Education / Entrepreneurs / Startups / Universities

Meet the local student-founders in the new Innovators of Progress cohort

The scholarship program for student entrepreneurs has a new group of ventures. Here's a look at the problems they're solving, and what they'll work on in the program.

Biopsies. Burnout. Gun violence. Coaching.

Those are the areas where student entrepreneurs in the latest cohort of Innovators of Progress are looking to bring new tools.

As reported earlier this year, Innovators of Progress is an entrepreneurship scholarship program launched by UMBC alum Markus Proctor. It recently named four scholars from Maryland and D.C. universities to the new cohort.

Through graduation, they will receive support while working on their venture alongside founding teams. That comes in the form of funding, with $1,000 in equity-free seed capital, and $500 or more of scholarship funding each semester they are in the program.

Alongside the funding, Proctor is setting up programming to help build. A big focus will be on customer discovery and product-market fit: The scholars will be learning how to interview users and get feedback on a product, as well as working on conducting the experiments to test assumptions.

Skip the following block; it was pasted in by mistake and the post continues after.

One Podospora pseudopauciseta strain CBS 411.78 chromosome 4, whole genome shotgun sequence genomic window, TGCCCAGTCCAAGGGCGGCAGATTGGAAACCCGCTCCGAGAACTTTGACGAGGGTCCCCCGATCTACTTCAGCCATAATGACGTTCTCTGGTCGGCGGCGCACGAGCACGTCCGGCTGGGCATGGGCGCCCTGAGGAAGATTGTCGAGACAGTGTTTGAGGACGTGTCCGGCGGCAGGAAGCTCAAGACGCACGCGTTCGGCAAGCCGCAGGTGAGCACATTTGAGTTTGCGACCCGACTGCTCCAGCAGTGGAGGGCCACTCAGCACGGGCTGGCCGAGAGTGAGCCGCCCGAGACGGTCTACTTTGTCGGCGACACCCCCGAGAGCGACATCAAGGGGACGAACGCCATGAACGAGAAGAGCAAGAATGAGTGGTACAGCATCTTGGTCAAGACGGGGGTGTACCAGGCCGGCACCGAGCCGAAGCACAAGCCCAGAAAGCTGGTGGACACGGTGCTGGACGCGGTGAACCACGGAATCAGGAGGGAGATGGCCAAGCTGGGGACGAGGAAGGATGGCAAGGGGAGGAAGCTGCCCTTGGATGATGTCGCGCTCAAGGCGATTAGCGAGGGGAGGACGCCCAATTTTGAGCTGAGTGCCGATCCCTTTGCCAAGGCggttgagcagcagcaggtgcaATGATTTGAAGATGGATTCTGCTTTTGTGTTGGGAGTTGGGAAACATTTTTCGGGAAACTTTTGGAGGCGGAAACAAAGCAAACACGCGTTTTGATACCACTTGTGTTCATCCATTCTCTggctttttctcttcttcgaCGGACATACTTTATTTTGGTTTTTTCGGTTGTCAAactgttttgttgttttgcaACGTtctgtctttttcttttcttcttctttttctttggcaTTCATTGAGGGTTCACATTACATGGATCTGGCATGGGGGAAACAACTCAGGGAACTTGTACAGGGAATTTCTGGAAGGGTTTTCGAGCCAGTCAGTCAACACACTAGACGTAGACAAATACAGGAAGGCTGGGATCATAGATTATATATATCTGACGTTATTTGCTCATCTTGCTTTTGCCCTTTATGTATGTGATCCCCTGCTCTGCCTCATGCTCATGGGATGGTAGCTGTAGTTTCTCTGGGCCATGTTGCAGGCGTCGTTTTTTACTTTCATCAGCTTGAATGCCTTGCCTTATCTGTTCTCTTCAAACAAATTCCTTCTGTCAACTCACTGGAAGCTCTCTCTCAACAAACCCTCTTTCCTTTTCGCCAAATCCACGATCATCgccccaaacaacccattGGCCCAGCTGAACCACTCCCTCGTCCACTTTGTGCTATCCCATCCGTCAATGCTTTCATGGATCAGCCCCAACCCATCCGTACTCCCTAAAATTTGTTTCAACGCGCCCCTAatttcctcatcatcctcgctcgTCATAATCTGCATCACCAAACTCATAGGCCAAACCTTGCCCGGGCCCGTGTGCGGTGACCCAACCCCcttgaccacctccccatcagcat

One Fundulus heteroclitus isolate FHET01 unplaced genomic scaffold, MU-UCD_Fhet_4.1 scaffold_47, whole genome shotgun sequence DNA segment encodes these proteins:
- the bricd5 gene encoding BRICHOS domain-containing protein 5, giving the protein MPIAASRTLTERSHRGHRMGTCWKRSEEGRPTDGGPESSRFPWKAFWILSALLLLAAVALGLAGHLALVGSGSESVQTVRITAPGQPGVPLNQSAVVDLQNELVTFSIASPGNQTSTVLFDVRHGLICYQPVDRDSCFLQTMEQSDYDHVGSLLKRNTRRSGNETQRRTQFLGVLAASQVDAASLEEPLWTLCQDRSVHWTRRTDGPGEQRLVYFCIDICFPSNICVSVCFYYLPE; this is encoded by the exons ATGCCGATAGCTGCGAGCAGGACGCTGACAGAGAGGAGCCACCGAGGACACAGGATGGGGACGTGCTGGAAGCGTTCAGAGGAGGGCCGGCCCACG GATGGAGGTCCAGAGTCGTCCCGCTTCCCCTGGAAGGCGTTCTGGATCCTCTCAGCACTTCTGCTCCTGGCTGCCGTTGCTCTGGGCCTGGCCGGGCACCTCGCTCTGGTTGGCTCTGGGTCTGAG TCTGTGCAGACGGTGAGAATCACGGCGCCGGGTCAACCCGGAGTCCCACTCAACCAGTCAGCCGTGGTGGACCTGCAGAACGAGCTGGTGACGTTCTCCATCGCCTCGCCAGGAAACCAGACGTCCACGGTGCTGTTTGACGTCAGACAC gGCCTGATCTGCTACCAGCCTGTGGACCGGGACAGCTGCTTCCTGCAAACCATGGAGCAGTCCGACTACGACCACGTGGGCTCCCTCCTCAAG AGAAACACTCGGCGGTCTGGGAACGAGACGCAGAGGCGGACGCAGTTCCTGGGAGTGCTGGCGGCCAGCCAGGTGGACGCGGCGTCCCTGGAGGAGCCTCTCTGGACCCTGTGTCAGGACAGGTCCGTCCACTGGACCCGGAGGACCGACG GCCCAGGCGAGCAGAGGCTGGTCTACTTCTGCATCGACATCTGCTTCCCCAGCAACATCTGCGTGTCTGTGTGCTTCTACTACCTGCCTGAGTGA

“The philosophy of the program is, you don’t start and stop customer discovery,” Proctor said. “The most successful founders are the ones that are talking to customers all the time.”

The program will provide connections to paid internships at companies in the region, as well. The program is curated for each student, so Proctor is making connections with specific industry partners who can link with each team. And with a cohort model, the students will be sharing resources with each other, while each has identified a mentor from their own network that can support.